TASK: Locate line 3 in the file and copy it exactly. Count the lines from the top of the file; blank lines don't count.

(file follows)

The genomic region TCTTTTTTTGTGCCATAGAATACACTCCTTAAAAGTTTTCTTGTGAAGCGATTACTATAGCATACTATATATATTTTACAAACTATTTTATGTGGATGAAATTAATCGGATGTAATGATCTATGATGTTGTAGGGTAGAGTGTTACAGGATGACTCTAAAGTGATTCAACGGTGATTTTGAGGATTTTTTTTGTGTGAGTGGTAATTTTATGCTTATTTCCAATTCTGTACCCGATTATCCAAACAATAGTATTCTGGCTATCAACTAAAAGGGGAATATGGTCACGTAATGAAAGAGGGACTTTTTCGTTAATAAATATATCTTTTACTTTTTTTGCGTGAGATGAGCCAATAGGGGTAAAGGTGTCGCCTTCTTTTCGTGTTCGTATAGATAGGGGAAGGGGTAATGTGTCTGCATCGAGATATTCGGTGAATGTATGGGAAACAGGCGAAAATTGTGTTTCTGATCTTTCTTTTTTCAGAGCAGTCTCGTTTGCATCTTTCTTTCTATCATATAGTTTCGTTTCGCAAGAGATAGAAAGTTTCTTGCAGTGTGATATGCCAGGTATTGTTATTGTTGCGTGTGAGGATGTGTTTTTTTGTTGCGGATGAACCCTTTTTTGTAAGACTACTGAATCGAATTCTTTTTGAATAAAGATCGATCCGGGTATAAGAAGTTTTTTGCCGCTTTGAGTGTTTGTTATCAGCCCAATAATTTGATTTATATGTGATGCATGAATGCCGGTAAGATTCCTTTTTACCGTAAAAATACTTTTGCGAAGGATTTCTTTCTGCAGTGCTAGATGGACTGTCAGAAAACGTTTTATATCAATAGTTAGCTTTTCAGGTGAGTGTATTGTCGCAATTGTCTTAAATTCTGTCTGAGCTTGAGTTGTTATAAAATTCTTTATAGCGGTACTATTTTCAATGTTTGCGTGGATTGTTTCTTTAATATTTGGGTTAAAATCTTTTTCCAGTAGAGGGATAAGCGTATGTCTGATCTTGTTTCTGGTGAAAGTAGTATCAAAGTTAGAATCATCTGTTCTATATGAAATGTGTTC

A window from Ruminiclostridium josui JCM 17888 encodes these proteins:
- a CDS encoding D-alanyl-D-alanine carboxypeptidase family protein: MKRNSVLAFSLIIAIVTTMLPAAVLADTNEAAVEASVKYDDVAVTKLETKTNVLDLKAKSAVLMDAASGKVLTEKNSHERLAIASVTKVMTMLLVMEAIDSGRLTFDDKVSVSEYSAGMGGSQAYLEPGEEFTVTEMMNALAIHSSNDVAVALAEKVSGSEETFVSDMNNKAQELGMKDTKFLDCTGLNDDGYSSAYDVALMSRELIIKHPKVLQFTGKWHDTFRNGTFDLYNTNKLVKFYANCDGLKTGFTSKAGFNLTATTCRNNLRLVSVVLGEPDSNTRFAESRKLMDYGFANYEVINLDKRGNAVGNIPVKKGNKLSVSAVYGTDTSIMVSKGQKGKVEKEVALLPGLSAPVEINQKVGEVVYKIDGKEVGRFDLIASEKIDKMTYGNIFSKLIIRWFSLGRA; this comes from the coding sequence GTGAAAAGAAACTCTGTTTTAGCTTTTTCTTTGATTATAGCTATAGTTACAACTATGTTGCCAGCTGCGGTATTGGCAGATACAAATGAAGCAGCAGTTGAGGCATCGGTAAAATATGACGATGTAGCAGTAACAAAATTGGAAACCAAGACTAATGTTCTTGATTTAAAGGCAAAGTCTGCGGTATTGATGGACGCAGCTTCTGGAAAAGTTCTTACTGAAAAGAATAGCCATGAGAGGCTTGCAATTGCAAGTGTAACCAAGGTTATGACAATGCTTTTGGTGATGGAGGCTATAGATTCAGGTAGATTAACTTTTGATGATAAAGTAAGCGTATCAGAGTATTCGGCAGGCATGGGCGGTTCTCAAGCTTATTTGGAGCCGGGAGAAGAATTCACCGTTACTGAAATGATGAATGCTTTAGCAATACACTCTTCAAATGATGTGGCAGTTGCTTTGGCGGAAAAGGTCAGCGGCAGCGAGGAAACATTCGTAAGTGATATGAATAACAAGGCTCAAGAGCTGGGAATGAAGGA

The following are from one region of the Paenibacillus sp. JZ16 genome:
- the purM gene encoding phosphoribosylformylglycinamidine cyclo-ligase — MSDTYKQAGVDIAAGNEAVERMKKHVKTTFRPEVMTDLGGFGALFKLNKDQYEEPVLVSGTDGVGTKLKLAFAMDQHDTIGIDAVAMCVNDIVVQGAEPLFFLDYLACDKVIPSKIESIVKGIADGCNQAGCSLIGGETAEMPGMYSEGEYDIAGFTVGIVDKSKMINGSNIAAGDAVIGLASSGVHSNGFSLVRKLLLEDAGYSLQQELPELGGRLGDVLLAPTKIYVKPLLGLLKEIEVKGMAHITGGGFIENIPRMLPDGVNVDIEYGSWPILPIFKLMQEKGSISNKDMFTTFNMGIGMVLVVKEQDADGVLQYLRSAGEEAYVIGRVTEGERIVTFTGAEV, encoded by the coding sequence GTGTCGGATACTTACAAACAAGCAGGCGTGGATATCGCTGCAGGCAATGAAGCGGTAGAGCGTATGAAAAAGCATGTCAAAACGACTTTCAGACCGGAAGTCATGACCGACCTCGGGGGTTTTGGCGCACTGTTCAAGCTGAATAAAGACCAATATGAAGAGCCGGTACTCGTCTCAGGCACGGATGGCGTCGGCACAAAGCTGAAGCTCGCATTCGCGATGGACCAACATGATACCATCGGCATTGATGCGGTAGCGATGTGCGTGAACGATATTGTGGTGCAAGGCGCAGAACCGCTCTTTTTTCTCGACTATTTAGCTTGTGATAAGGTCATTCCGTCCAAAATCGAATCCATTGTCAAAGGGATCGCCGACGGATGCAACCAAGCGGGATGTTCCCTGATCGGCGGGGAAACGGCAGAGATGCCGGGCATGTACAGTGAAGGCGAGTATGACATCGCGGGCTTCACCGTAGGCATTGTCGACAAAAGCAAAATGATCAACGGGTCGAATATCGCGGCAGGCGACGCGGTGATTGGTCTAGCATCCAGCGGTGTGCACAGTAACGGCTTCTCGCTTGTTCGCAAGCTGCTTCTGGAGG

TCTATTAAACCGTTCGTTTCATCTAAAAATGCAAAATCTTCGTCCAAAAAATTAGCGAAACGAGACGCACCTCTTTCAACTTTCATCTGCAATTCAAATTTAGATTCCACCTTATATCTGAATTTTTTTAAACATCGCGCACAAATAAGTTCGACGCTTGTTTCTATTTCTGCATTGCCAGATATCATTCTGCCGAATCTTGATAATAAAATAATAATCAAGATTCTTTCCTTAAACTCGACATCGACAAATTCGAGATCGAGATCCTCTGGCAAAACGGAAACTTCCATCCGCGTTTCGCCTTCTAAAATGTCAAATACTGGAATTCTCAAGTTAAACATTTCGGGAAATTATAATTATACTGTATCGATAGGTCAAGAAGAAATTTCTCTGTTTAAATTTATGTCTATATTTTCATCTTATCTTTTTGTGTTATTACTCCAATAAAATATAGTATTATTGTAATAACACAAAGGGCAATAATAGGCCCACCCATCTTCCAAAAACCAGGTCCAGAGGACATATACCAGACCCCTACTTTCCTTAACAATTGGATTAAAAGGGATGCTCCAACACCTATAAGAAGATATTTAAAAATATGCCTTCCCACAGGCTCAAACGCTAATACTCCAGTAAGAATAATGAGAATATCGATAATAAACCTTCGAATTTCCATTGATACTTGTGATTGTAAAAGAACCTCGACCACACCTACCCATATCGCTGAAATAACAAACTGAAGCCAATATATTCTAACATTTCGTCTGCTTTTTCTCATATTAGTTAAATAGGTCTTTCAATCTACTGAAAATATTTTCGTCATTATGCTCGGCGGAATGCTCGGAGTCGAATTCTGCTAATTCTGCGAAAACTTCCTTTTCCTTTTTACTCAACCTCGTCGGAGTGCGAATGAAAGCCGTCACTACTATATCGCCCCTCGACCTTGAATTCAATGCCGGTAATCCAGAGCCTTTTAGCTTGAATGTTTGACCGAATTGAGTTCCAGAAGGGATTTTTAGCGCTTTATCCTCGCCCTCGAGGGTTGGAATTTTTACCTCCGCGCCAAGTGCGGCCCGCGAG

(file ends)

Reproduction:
- a CDS encoding D-alanyl-D-alanine carboxypeptidase family protein: MKRNSVLAFSLIIAIVTTMLPAAVLADTNEAAVEASVKYDDVAVTKLETKTNVLDLKAKSAVLMDAASGKVLTEKNSHERLAIASVTKVMTMLLVMEAIDSGRLTFDDKVSVSEYSAGMGGSQAYLEPGEEFTVTEMMNALAIHSSNDVAVALAEKVSGSEETFVSDMNNKAQELGMKDTKFLDCTGLNDDGYSSAYDVALMSRELIIKHPKVLQFTGKWHDTFRNGTFDLYNTNKLVKFYANCDGLKTGFTSKAGFNLTATTCRNNLRLVSVVLGEPDSNTRFAESRKLMDYGFANYEVINLDKRGNAVGNIPVKKGNKLSVSAVYGTDTSIMVSKGQKGKVEKEVALLPGLSAPVEINQKVGEVVYKIDGKEVGRFDLIASEKIDKMTYGNIFSKLIIRWFSLGRA; this comes from the coding sequence GTGAAAAGAAACTCTGTTTTAGCTTTTTCTTTGATTATAGCTATAGTTACAACTATGTTGCCAGCTGCGGTATTGGCAGATACAAATGAAGCAGCAGTTGAGGCATCGGTAAAATATGACGATGTAGCAGTAACAAAATTGGAAACCAAGACTAATGTTCTTGATTTAAAGGCAAAGTCTGCGGTATTGATGGACGCAGCTTCTGGAAAAGTTCTTACTGAAAAGAATAGCCATGAGAGGCTTGCAATTGCAAGTGTAACCAAGGTTATGACAATGCTTTTGGTGATGGAGGCTATAGATTCAGGTAGATTAACTTTTGATGATAAAGTAAGCGTATCAGAGTATTCGGCAGGCATGGGCGGTTCTCAAGCTTATTTGGAGCCGGGAGAAGAATTCACCGTTACTGAAATGATGAATGCTTTAGCAATACACTCTTCAAATGATGTGGCAGTTGCTTTGGCGGAAAAGGTCAGCGGCAGCGAGGAAACATTCGTAAGTGATATGAATAACAAGGCTCAAGAGCTGGGAATGAAGGA